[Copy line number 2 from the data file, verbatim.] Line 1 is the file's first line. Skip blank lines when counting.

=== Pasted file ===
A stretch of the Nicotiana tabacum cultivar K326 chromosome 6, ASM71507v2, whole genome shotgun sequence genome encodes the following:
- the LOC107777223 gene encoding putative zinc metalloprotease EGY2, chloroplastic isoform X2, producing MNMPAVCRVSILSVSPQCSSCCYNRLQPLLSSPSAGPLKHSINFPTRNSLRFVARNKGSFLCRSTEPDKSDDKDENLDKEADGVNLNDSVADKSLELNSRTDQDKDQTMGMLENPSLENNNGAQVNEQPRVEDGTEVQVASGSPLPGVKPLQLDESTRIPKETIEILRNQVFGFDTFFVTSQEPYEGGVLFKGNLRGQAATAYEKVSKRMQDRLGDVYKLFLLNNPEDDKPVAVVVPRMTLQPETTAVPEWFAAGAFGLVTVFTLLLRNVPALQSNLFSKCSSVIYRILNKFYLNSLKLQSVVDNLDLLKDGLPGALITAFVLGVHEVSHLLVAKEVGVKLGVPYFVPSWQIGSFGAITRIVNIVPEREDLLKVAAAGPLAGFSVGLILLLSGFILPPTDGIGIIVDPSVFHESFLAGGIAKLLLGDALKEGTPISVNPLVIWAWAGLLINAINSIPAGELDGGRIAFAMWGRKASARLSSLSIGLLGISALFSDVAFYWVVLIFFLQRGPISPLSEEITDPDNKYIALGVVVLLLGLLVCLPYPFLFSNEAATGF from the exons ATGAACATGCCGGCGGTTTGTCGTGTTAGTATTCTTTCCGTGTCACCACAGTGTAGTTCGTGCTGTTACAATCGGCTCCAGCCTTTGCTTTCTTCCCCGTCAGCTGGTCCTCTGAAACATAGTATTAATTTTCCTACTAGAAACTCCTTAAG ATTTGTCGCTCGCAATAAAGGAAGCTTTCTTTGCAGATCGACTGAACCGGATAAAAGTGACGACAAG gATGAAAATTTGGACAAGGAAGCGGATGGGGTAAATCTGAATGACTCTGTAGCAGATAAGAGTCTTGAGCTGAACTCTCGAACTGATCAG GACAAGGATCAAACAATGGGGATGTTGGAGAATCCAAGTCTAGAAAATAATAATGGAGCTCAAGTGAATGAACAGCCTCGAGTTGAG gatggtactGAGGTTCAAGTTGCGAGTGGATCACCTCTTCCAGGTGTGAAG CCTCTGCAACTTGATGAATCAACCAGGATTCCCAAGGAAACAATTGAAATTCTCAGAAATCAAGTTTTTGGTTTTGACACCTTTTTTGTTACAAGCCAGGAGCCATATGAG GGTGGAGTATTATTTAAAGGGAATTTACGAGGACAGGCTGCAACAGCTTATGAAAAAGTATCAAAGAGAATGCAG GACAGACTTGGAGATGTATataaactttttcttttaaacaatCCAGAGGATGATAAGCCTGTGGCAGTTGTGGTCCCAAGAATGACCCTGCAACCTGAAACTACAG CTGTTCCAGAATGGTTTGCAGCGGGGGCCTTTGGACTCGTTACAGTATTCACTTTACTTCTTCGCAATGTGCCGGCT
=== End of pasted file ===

- the LOC107777223 gene encoding putative zinc metalloprotease EGY2, chloroplastic isoform X2, producing MNMPAVCRVSILSVSPQCSSCCYNRLQPLLSSPSAGPLKHSINFPTRNSLRFVARNKGSFLCRSTEPDKSDDKDENLDKEADGVNLNDSVADKSLELNSRTDQDKDQTMGMLENPSLENNNGAQVNEQPRVEDGTEVQVASGSPLPGVKPLQLDESTRIPKETIEILRNQVFGFDTFFVTSQEPYEGGVLFKGNLRGQAATAYEKVSKRMQDRLGDVYKLFLLNNPEDDKPVAVVVPRMTLQPETTAVPEWFAAGAFGLVTVFTLLLRNVPALQSNLFSKCSSVIYRILNKFYLNSLKLQSVVDNLDLLKDGLPGALITAFVLGVHEVSHLLVAKEVGVKLGVPYFVPSWQIGSFGAITRIVNIVPEREDLLKVAAAGPLAGFSVGLILLLSGFILPPTDGIGIIVDPSVFHESFLAGGIAKLLLGDALKEGTPISVNPLVIWAWAGLLINAINSIPAGELDGGRIAFAMWGRKASARLSSLSIGLLGISALFSDVAFYWVVLIFFLQRGPISPLSEEITDPDNKYIALGVVVLLLGLLVCLPYPFLFSNEAATGF from the exons ATGAACATGCCGGCGGTTTGTCGTGTTAGTATTCTTTCCGTGTCACCACAGTGTAGTTCGTGCTGTTACAATCGGCTCCAGCCTTTGCTTTCTTCCCCGTCAGCTGGTCCTCTGAAACATAGTATTAATTTTCCTACTAGAAACTCCTTAAG ATTTGTCGCTCGCAATAAAGGAAGCTTTCTTTGCAGATCGACTGAACCGGATAAAAGTGACGACAAG gATGAAAATTTGGACAAGGAAGCGGATGGGGTAAATCTGAATGACTCTGTAGCAGATAAGAGTCTTGAGCTGAACTCTCGAACTGATCAG GACAAGGATCAAACAATGGGGATGTTGGAGAATCCAAGTCTAGAAAATAATAATGGAGCTCAAGTGAATGAACAGCCTCGAGTTGAG gatggtactGAGGTTCAAGTTGCGAGTGGATCACCTCTTCCAGGTGTGAAG CCTCTGCAACTTGATGAATCAACCAGGATTCCCAAGGAAACAATTGAAATTCTCAGAAATCAAGTTTTTGGTTTTGACACCTTTTTTGTTACAAGCCAGGAGCCATATGAG GGTGGAGTATTATTTAAAGGGAATTTACGAGGACAGGCTGCAACAGCTTATGAAAAAGTATCAAAGAGAATGCAG GACAGACTTGGAGATGTATataaactttttcttttaaacaatCCAGAGGATGATAAGCCTGTGGCAGTTGTGGTCCCAAGAATGACCCTGCAACCTGAAACTACAG CTGTTCCAGAATGGTTTGCAGCGGGGGCCTTTGGACTCGTTACAGTATTCACTTTACTTCTTCGCAATGTGCCGGCT